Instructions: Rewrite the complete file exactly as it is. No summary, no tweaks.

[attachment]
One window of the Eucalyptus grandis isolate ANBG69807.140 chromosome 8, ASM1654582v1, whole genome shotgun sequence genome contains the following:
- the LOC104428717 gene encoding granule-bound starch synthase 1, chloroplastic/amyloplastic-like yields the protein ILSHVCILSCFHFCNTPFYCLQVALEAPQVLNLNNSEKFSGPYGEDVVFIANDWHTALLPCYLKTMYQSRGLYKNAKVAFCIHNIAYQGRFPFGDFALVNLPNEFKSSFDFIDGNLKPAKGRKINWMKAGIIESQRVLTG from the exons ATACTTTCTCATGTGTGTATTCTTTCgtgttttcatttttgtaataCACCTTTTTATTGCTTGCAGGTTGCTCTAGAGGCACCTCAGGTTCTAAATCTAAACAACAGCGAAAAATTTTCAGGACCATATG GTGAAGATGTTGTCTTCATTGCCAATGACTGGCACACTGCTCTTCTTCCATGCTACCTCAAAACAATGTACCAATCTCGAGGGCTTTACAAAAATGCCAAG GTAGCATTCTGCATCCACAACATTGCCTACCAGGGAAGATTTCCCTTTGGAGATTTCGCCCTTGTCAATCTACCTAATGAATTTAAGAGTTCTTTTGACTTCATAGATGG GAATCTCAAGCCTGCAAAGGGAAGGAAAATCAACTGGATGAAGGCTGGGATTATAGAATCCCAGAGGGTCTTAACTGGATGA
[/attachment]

One window of the Eucalyptus grandis isolate ANBG69807.140 chromosome 8, ASM1654582v1, whole genome shotgun sequence genome contains the following:
- the LOC104428717 gene encoding granule-bound starch synthase 1, chloroplastic/amyloplastic-like yields the protein ILSHVCILSCFHFCNTPFYCLQVALEAPQVLNLNNSEKFSGPYGEDVVFIANDWHTALLPCYLKTMYQSRGLYKNAKVAFCIHNIAYQGRFPFGDFALVNLPNEFKSSFDFIDGNLKPAKGRKINWMKAGIIESQRVLTG from the exons ATACTTTCTCATGTGTGTATTCTTTCgtgttttcatttttgtaataCACCTTTTTATTGCTTGCAGGTTGCTCTAGAGGCACCTCAGGTTCTAAATCTAAACAACAGCGAAAAATTTTCAGGACCATATG GTGAAGATGTTGTCTTCATTGCCAATGACTGGCACACTGCTCTTCTTCCATGCTACCTCAAAACAATGTACCAATCTCGAGGGCTTTACAAAAATGCCAAG GTAGCATTCTGCATCCACAACATTGCCTACCAGGGAAGATTTCCCTTTGGAGATTTCGCCCTTGTCAATCTACCTAATGAATTTAAGAGTTCTTTTGACTTCATAGATGG GAATCTCAAGCCTGCAAAGGGAAGGAAAATCAACTGGATGAAGGCTGGGATTATAGAATCCCAGAGGGTCTTAACTGGATGA